Epi Dot - What are all the knobs for ?

I give up ! I've messed and messed but its not clicking in the hollow void of a skull I have

The 4 knobs/dials on me Dot, what does each do ? (I didnt get a manual !!! Should you get on ???) They seem to do diff. thing depending on which pick up the 3 pos. switch is on and its not sinking in

If any cares to give me some hints / URL for Epi Intructions

As you hold the guitar and look down at it

The Dial at the end of the F-Slot (Call it N) Tone ? Dial neaest the amp lead connex (Call it E) Tone ? Nearest the switch (Call it S) Vol ? The other one (Call it W) Vol ?

Switch Pos furthest away 1, middle 2, near too 3

I find that in certain pos. the volume seems to be S or W ? Does switch pos. 2 mean you can control the volume of each pick up ??

Many Thanks IA

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Merlyn avatar
9 years ago #2
Merlyn
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as you look down you have two volume controls and two tone controls, usually the top two (nearest the strings) are the neck pickup controls and the lower two are the bridge pickup - with the volume on the left and the tone on the right. The switch settings are UP - neck pickup MIDDLE - both, and DOWN bridge pickup - what you have to be careful of though is that if you set one of the volume controls to zero it'll cut the sound altogether in the MIDDLE position.

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Housseinafghani avatar
9 years ago #3
Housseinafghani
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An easy way to remember it is that when the switch is up, then you use the upper two knobs; when the switch is down you use the lower two knobs; and when the switch is in the middle you can use both.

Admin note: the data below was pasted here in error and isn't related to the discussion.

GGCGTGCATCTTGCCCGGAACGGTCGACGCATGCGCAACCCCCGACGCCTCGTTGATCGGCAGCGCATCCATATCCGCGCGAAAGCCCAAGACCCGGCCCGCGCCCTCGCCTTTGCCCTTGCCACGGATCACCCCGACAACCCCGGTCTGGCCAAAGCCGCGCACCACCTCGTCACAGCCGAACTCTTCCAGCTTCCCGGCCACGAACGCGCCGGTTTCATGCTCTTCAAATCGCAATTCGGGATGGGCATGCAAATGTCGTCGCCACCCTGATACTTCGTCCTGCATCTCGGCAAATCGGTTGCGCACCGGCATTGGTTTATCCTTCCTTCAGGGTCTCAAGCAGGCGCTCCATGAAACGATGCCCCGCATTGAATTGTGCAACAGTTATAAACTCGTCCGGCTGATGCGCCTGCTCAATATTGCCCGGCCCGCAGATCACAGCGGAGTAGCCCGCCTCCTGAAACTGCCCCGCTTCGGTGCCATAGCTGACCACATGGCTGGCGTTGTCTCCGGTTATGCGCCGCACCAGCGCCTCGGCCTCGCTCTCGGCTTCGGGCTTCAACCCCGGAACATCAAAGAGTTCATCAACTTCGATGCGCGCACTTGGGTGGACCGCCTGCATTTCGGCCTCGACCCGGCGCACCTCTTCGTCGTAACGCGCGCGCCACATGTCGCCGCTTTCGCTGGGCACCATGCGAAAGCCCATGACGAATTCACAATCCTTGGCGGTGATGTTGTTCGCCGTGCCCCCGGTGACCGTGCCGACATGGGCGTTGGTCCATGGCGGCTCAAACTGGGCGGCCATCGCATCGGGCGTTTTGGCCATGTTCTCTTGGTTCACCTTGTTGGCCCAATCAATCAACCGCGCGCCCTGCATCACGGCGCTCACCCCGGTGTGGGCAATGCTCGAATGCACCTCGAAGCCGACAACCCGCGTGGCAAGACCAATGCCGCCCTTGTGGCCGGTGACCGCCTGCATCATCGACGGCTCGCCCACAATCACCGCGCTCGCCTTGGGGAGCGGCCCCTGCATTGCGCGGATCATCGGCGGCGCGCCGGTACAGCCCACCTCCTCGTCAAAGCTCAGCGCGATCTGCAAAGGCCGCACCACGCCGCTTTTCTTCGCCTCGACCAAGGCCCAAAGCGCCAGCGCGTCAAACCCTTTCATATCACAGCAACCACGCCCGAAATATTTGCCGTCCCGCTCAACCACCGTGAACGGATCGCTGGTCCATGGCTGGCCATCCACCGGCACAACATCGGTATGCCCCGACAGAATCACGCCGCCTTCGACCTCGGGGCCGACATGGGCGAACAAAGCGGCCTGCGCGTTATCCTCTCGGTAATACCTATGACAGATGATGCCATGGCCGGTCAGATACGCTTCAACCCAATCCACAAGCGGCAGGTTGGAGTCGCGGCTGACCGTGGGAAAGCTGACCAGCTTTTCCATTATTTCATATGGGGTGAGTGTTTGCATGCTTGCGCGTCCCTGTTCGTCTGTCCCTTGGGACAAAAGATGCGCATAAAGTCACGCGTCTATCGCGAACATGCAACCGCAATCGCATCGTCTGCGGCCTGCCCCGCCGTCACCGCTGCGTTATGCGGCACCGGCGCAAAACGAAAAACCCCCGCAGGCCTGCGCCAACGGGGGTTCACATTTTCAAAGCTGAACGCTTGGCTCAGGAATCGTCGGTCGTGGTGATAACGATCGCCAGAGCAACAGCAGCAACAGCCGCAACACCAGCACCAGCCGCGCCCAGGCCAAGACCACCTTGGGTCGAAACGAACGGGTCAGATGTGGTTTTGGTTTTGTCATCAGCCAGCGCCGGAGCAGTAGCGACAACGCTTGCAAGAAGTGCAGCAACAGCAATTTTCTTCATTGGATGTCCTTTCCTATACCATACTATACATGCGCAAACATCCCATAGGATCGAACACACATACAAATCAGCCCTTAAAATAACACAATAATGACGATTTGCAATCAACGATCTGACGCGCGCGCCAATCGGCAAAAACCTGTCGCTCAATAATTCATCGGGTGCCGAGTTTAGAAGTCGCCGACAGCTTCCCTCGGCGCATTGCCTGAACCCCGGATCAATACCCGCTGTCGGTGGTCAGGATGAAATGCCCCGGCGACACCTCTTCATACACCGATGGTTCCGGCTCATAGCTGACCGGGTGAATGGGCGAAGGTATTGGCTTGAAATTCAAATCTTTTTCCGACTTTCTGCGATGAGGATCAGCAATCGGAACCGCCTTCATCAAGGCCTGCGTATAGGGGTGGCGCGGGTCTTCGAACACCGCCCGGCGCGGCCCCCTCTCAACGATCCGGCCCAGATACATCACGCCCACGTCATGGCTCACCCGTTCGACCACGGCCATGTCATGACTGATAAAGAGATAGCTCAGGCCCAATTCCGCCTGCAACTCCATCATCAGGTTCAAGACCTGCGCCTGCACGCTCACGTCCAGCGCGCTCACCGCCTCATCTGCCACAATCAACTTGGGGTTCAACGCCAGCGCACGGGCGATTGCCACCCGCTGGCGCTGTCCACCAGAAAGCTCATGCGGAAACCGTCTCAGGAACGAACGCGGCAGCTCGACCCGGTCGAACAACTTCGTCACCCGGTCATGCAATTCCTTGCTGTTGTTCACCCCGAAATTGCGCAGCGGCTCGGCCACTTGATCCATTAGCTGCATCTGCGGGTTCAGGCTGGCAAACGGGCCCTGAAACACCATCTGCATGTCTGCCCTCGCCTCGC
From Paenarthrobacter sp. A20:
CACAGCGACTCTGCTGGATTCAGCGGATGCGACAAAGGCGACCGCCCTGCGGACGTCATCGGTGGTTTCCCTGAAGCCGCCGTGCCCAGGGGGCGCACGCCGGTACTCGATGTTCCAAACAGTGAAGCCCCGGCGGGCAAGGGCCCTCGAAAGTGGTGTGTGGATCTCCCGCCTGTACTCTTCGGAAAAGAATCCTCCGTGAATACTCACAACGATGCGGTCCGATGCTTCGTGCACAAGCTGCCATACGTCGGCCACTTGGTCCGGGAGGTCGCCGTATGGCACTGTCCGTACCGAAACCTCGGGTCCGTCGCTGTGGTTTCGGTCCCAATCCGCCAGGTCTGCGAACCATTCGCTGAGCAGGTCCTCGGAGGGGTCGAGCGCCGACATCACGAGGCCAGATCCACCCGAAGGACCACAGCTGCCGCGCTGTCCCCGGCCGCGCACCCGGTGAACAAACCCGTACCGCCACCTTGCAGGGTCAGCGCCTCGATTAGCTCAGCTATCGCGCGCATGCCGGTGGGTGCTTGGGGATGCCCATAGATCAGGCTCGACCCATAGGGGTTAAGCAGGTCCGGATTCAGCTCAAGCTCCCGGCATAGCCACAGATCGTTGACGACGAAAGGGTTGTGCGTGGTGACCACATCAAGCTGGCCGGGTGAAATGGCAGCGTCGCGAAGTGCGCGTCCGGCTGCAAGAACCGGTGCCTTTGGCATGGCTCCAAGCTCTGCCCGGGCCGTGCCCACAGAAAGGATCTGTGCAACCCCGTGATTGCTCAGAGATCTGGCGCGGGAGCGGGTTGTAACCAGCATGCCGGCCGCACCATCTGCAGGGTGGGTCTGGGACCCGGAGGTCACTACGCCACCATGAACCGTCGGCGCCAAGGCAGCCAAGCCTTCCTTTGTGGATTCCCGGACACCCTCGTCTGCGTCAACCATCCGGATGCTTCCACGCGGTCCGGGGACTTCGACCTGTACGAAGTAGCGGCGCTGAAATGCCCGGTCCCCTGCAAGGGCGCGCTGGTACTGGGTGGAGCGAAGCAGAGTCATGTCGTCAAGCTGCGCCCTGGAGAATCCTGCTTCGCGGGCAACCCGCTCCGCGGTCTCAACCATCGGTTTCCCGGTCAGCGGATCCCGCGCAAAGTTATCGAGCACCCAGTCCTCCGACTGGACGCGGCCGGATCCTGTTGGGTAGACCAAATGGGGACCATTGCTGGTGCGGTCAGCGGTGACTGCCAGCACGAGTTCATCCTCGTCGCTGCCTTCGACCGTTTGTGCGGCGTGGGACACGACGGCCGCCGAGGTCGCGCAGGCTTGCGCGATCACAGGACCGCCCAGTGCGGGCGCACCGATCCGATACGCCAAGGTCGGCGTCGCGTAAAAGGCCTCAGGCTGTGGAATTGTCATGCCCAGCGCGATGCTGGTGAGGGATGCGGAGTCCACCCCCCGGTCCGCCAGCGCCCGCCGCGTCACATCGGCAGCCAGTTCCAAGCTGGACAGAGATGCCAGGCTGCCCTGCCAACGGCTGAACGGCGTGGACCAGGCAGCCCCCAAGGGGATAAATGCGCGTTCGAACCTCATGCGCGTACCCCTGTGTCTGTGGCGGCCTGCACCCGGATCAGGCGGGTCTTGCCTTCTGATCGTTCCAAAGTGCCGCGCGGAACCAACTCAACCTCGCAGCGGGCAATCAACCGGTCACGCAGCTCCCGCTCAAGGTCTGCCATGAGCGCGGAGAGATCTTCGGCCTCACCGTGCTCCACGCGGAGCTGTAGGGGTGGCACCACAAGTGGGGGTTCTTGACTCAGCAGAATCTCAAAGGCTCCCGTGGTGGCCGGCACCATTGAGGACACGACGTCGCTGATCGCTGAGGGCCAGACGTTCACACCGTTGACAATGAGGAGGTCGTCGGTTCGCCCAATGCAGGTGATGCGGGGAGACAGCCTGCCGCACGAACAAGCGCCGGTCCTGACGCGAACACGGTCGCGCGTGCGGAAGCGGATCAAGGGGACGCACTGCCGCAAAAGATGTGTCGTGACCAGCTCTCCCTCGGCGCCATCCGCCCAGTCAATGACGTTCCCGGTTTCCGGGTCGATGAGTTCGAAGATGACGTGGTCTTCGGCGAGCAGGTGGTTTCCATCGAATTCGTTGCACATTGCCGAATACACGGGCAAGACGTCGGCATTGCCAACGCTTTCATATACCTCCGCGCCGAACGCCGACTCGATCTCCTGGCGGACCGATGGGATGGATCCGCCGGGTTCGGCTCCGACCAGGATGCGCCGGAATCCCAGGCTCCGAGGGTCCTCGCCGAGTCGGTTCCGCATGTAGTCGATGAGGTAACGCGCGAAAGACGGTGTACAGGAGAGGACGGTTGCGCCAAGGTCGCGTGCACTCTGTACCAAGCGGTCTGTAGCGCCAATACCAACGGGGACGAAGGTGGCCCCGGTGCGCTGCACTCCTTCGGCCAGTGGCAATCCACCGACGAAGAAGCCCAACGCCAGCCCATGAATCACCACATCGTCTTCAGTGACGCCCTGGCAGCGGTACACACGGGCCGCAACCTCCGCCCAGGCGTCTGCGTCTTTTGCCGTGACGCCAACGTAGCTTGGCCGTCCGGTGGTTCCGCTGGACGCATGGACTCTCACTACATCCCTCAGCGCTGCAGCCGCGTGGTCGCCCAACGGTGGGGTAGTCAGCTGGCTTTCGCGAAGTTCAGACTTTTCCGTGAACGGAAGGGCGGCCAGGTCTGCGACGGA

Daniel C.

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Angela-Sweet avatar
9 years ago #4
Angela-Sweet
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Thanks to all answers so far

Ill print em out and hopefully it will all sink in

- Milkboy

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brfelix avatar
9 years ago #5
brfelix
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Of course, a peasant like me would say, leave ´em all on full! Also, that 3 way switch is really only 2 way. Down for rock, Up for jazz

Only jesting. Once you get the jist, you´ll find your favorite positions and use those mostly.

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AlfaCentavra avatar
9 years ago #6
AlfaCentavra
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With the guitar plugged into an amp, turn all knobs fully clockwise and tap each pickup in turn with something metallic (but not sharp enough to scratch the pickups or covers). The pickups which return a click are on. Experiment with the switches until you know which switch position and which pickups are 'on' when you tap them. If you can set the switch to isolate each pickup in turn, then turn each knob in turn anticlockwise then clockwise and note the results. You should be able to identify one pair of knobs which affect the volume and tone of each pickup. It varies from guitar to guitar, but the Gibson (LP/SG/335) and variations on Strat/Tele are most common, but if the guitar's been modded or doesn't conform to the common standards, the switching+tapping+turning will eventually work even if some of the combinations of switches/pickups/pots are faulty.

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Eustacia avatar
9 years ago #7
Eustacia
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If the strings are close enough to the pickups, pushing them down to touch the pickups can be sufficient to get a click form an 'on' pickup. This is useful if checking out a guitar in a s/h shop to ensure all the pickups, switches and knobs are working, and finding or using something else metallic might not be welcome by the vendor.

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kevinpaul avatar
4 years ago #8
kevinpaul
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What, do that again slower, turn the knobs you silly. They are nice, adjust the tone.

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